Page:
Friday, May 29, 2009

Double Denied, denied in part

Simon-Whelan v. Andy Warhol Foundation for the Visual Arts, Inc., 2009 WL 1457177 (S.D.N.Y.)

Simon-Whelan, as putative class representative for art buyers, alleged that the Foundation and various defendants violated state and federal antitrust laws by conspiring to restrain and monopolize trade in the market for Warhol works. He also alleged individual unjust enrichment, Lanham Act, and fraud claims. The Lanham Act claim was based on the defendants’ denial of the authenticity of a work he owned, and the fraud claim was based on allegations that he was fraudulently induced to submit his artwork to the defendants’ authentication board and sign a convenant not to sue in connection with such submissions.

Defendants authenticate Warhols in two ways: first, the board rates individual works as by Warhol, not by Warhol, or “no opinion.” Second, a work may be informally authenticated by being included in the Warhol Catalogue RaisonnĂ©, an allegedly comprehensive listing of all authentic Warhol artwork in existence. According to Simon-Whelan, the board has “denied the authenticity of works that were previously owned by the Estate and stamped with serial numbers from the Estate, routinely denies the authenticity of a certain percentage of Warhols, particularly when several from the same series are submitted, has denied authentication as a means of retaliation, has approached owners of Warhols to "lure" them into submitting their works for authentication, and changes its authentication policies when the change suits the Board's financial interests.” The result is to create scarcity and inflate the value of the Warhols owned by the Foundation. Defendants’ submission agreement contains a covenant not to sue in return for authentication services.

Simon-Whelan’s website (you can download an image of the portrait there, which raises interesting issues of its own) recounts the saga of an untitled painting he calls Double Denied. It’s a Warhol self-portrait he bought for $195,000 in 1989, “one of several created in August 1965 at Warhol’s direction from an acetate personally created and chosen by Warhol.” Warhol, of course, was known for not doing his own work and for merging art and business. The idea of an authentic Warhol is something of a travesty, or at least a deep irony. But authenticity has value in the age of mechanical reproduction, and so we continue on: Simon-Whelan alleged that the painting had previously been authenticated by the Foundation and Warhol’s estate, including by individual defendants, and had passed through several major dealers, each of whom had vetted provenance. In 2001, Fremont, an individual defendant, urged Simon-Whelan to submit his painting to the board, and the board told an interested buyer that it wouldn’t stand by the prior authentications. So Simon-Whelan submitted the painting, at which point the board stamped the painting “Denied.” (The stamp was on the back of the painting, but allegedly bled through the canvas and was visible on the front.) After compiling more documentation, Simon-Whelan resubmitted it, but was denied again. He alleged that the denial was fraudulent, and that he was ultimately forced to sell his Warhols at a fraction of their value through third parties. Moreover, excluding his painting from the catalogue allegedly served as a representation that it was fraudulent, depressing its price.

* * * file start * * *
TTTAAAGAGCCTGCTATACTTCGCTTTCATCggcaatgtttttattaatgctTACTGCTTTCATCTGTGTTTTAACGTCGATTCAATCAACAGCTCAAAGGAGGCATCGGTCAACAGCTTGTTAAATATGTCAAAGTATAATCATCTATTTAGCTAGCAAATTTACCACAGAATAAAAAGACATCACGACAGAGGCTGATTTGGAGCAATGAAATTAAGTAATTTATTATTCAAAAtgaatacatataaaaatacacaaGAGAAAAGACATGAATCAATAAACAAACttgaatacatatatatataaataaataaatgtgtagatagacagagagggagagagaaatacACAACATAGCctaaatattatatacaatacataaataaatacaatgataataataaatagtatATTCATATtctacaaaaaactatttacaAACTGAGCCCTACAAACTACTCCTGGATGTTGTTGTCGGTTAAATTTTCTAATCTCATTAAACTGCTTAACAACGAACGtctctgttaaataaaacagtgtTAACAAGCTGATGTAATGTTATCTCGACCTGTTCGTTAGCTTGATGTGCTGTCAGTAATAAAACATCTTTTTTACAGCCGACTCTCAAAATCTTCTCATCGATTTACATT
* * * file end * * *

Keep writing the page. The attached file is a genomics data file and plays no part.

The court held that Simon-Whelan’s allegations of fraud and wrongdoing in connection with the solicitation of his agreement with the board were sufficient to state a claim to invalidate the exculpatory anti-suit provisions of the agreement. Intentional wrongdoing can’t be insulated by such an agreement.

The court found that Simon-Whelan had plausibly alleged a conspiracy in restraint of trade, and that he had standing as a person who desired to compete in the market to sell Warhols. But he hadn’t alleged injury from the alleged price-inflationary aspects of the conspiracy, and allegations of injury from his purchase of Double Denied would be time-barred anyway. So only the antitrust monopolization and market restraint allegations survived, based on the two rejections of his painting.

Simon-Whelan also alleged false advertising in violation of the Lanham Act. Defendants argued that the submission agreement included an acknowledgement that a “Denied” stamp could be affixed to the painting; that the denial was a mere statement of opinion; and that there wasn’t “commercial advertising or promotion.” If the submission agreement was procured by fraud, it was unenforceable, so that didn’t help. And defendants’ letters denying authenticity might be found to be more than statements of opinion; it was possible they could reasonably be seen as stating or implying provable facts about the painting’s authenticity.

The problem was “commercial advertising or promotion.” Even though Simon-Whelan alleged that the catalogue is used for authentication, he didn’t allege that the defendants use the catalogue in connection with commercial offerings of their goods and services. He did, however, sufficiently allege fraud under Rule 9(b).

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